Review: A CURE FOR WELLNESS, A Most Curious and Thrilling Adventure

Dane DeHaan, Jason Isaacs and Mia Goth star in a gorgeous new movie from Gore Verbinski.

Managing Editor; Dallas, Texas (@peteramartin)
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Review: A CURE FOR WELLNESS, A Most Curious and Thrilling Adventure

A curiosity, indeed, Gore Verbinski's A Cure for Wellness is a magnificent production of a tiny idea.

Lockhart (Dane DeHaan) is a bloodthirsty junior executive at a financial services firm in Manhattan who would like nothing more than to become a bloodthirsty senior executive. When he is commanded by the senior partners to retrieve the CEO from a mysterious health facility in Switzerland, he doesn't hesitate.

Fantasizing that it will take him just 20 minutes on the ground to fulfill his task and further his career, Lockhart is irritated when he is delayed overnight, but he is really thrown off his rocker when his arranged transport careens off the road on its way back to town. He awakens to find that his leg is in a cast and he is far behind schedule. The facility, however, is happy to accept him as a patient, and he is soon ensnared in an environment that takes kindly to strangers, as long as they ask no questions.

Although the story is set in the modern day, the facility, or "wellness center," feels like it's straight out of the the 19th century. Naturally, no wifi or cell phone coverage is available on the facility grounds, located at the foot of the Swiss Alps. Really, who would want or need such distractions when the setting is so spectacularly beautiful?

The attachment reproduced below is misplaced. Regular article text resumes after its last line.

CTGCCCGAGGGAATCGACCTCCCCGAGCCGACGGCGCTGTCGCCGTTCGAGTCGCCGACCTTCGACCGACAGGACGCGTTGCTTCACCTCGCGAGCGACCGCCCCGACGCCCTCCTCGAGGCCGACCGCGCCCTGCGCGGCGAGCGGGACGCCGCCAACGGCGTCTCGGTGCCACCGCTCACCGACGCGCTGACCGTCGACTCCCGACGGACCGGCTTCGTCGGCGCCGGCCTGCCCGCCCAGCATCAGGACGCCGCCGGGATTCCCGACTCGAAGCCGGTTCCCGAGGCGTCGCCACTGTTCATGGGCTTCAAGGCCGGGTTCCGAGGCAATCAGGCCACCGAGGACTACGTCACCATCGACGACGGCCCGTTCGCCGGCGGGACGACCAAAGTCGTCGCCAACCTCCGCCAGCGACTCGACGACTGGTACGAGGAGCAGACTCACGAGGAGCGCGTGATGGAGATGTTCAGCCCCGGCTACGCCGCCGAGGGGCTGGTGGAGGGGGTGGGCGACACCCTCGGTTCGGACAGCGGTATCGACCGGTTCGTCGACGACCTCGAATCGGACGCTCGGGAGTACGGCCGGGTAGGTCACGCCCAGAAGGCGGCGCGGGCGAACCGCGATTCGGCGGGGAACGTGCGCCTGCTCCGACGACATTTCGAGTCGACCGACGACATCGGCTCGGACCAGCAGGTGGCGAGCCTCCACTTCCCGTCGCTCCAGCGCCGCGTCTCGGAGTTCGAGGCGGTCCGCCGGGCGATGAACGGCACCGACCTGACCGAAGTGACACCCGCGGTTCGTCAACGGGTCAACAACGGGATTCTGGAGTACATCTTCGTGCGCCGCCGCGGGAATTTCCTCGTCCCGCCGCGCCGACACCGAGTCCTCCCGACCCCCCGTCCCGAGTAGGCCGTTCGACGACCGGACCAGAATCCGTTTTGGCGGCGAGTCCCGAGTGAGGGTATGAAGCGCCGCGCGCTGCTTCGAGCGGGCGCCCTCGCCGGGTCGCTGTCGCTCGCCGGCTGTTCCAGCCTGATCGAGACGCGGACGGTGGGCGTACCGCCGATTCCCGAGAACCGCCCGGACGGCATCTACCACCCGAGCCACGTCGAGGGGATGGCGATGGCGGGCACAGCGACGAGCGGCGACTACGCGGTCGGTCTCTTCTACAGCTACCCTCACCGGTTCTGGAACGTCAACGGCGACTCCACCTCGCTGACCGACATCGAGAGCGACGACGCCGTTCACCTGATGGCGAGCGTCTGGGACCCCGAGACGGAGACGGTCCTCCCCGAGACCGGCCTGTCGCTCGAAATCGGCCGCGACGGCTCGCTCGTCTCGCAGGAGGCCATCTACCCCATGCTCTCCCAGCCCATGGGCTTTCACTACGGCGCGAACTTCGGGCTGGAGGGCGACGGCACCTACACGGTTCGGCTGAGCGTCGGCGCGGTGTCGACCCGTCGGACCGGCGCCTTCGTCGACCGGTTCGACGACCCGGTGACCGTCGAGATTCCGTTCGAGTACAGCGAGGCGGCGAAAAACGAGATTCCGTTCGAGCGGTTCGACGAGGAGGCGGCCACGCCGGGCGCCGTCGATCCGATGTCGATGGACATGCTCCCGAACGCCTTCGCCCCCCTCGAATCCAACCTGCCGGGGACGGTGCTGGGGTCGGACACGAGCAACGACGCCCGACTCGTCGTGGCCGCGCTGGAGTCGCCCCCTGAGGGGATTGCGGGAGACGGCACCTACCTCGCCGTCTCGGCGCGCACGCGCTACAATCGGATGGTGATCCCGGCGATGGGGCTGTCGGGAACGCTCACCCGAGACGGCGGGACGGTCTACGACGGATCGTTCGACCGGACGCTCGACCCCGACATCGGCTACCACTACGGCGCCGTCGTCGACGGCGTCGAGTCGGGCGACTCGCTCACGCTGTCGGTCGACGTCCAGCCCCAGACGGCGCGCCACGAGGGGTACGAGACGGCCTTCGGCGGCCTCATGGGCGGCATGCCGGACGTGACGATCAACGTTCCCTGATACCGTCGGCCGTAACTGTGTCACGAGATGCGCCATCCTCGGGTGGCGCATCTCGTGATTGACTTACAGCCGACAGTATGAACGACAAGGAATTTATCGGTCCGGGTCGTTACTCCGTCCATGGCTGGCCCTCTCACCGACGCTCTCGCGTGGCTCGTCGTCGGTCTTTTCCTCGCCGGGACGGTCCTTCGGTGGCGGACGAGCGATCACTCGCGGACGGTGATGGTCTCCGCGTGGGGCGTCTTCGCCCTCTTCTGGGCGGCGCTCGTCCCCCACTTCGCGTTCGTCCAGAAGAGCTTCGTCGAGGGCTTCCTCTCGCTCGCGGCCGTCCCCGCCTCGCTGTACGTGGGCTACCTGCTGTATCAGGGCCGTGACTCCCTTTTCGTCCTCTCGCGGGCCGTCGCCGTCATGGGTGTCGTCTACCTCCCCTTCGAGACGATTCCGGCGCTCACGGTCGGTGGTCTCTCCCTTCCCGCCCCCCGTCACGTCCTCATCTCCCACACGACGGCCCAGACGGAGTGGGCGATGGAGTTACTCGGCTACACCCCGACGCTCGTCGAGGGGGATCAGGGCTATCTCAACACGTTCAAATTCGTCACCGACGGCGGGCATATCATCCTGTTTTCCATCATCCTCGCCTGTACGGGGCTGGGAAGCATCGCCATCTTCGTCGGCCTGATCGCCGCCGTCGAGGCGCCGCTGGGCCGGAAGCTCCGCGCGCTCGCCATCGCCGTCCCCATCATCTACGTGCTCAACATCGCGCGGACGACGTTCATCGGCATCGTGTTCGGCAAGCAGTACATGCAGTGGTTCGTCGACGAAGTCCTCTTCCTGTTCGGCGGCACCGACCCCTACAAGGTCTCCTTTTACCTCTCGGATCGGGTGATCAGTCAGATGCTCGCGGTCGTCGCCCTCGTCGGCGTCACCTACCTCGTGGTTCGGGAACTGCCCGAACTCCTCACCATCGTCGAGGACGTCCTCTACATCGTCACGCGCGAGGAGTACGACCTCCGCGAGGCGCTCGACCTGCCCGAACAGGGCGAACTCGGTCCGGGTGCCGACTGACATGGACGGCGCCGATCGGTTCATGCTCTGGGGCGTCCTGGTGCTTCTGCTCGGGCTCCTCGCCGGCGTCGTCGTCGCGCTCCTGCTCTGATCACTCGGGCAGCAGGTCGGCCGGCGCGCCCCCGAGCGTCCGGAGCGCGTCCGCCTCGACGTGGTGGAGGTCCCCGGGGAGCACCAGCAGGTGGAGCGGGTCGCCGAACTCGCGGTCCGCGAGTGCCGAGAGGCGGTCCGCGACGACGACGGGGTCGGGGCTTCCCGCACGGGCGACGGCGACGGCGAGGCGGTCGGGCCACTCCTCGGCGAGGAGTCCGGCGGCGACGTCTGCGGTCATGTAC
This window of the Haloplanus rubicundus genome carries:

The facility itself is quite lovely, too; the grounds are lush and well-maintained, and the gracefully-designed buildings are built of solid, old-school materials. Everything is quiet and calm. Everyone is happy, though Lockhart's fresh eyes detect that something is not quite right.

For one thing, CEO Pembroke (Harry Groener) is not made readily available to see Lockhart, which frustrates the younger man. For another, he observes many ungainly bodies exercising and going about daily routines that make him vaguely uncomfortable. Perhaps it's their unquestioning acceptance of the "treatment" touted by the facility? Or is it his own inhibitions and expectations?

cure_for_wellness-350.jpgAs he explores the grounds, Lockhart catches the eye of Hannah (Mia Goth), who appears to be the only person anywhere close to his age. They are drawn to each other for this reason more than anything else. Through Hannah, Lockhart learns more about the wellness center and Volmer (Jason Isaacs), the director of the facility and also Hannah's father.

Lockhart is chilly and precise in his manner, but he speaks kindly and patiently to all. Of course, Lockhart still begins to suspect that Volmer has a sinister agenda, and he begins uncovering clues that lead him down a shocking path to discovery.

Justin Haythe is credited for the original screenplay, drawn from a story credited to him and Verbinski. The filmmaker endeavors to cast a mysterious spell with unanswered questions, sumptuous production design (by Eve Stewart) and beautifully-lit cinematography by Bojan Bazelli (Pete's Dragon and Verbinski's The Lone Ranger and The Ring, among many other notable titles).